This course assumes no knowledge of any particular software or computer program, but while we will try to demystify the technological side of things so students feel comfortable getting started and thinking like a data scientist, this will be a technical course, and students should expect to spend a significant amount of time learning these tools. Because the course builds on a wide range of techniques, we do not have any hard requirements to sign up for the course, but students are expected to have an interest in some subset of: statistics, econometrics, linear algebra, and a scripting language (we will use Python in this course).

Teaching material and code will be distributed and collected via Git, hosted on our course Github repo.

Preparation

Before class begins on August 13 all students are required to prepare. We expect everyone of you to have completed the following tutorials before the first day of class:

You should use the invitation that will be sent out through the course page or write Andreas an email to sign up for the class site on DataCamp. This will make it easier for us to spot where you have difficulties. Note that each tutorial is expected to take four hours.

We also expect you to bring a laptop with software installed, see this post.

The path forward

We are wrapping up this foundational course in social data science. We hope that you learned a lot. We want to present some paths to pursue going forward. The following could be of interest: Topics in Social Data Science, the latest version here is an obvious choice where we go more into depth with text data and machine learning. We also learn about spatial and networks data. We expect to offer a seminar in the spring about using machine learning in econometrics. [Read More]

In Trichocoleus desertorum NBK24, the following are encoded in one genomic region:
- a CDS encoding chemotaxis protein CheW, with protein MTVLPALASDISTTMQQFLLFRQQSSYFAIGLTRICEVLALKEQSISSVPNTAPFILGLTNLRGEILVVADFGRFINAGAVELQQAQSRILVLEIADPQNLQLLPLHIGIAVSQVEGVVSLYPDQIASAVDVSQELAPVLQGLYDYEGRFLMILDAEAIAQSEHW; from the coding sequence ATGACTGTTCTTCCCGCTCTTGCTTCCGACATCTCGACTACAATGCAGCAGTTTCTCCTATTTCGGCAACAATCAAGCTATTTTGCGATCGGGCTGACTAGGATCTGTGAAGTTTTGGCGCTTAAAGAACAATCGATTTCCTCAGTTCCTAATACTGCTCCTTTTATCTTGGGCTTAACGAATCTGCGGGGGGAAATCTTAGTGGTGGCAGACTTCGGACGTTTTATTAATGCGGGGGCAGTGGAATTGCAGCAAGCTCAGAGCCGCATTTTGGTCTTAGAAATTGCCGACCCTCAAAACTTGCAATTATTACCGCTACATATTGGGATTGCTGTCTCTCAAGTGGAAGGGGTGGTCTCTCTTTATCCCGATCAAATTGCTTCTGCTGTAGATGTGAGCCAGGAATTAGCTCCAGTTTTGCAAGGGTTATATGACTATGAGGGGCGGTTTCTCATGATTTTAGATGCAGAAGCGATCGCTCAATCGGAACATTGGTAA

Peergrade and A2

Some of you have had problems submitting to peergrade. Hopefully these problems are fixed now - if not, a workaround has been proposes here:

https://github.com/abjer/sds/issues/19

The assignment is still due at 23:59 today.

If you still encounter problems handing in, please submit a github issue on the repository.

Assignments (Updated!)

Assignment 2 is now available on github here. It is due 23:59, Friday, August 24, 2018. Assignment 1 is now available on the GitHub repo here. The hand-in will be on peergrade.io and deadline for handing on is Sunday before midnight Danish time. More info on accessing peergrade will follow on the intranet by Saturday noon. The assignment must be handed in as a group. The format of the assignment must be Jupyter Notebook file (i. [Read More]

Exam project

When the teaching in our course finishes you are to hand in a project. The formal requirements are found here. In this blog post we want to expand a little bit on how a good project will look. The focus of the project is to pose and interesting question to data that can be collected publicly and attempt to answer it. Some good projects use machine learning for modelling a variable of interest, while some good projects use machine learning to parse text data. [Read More]

Useful Jupyter tips

This post provides a short intro on picking up useful Jupyter hacks. We begin with a short overview of the most essential Jupyter shortcuts and skills. If you have not read the introduction to Jupyter you should do that immediately, see here. Keyboard short cuts Editing and executing cells - enter edit mode: click inside the cell or press ENTR - exit edit mode: click outside cell or press ESC. [Read More]

Installation

This class will involve a lot of coding, for which you will need some basic tools. Please make sure to set up the following tools before the first day of class. Python and Jupyter notebook A git client A github account A text editor (optional) We will discuss these tools in much more detail in class, so don’t worry if this is all new and perhaps a bit frightening right now. [Read More]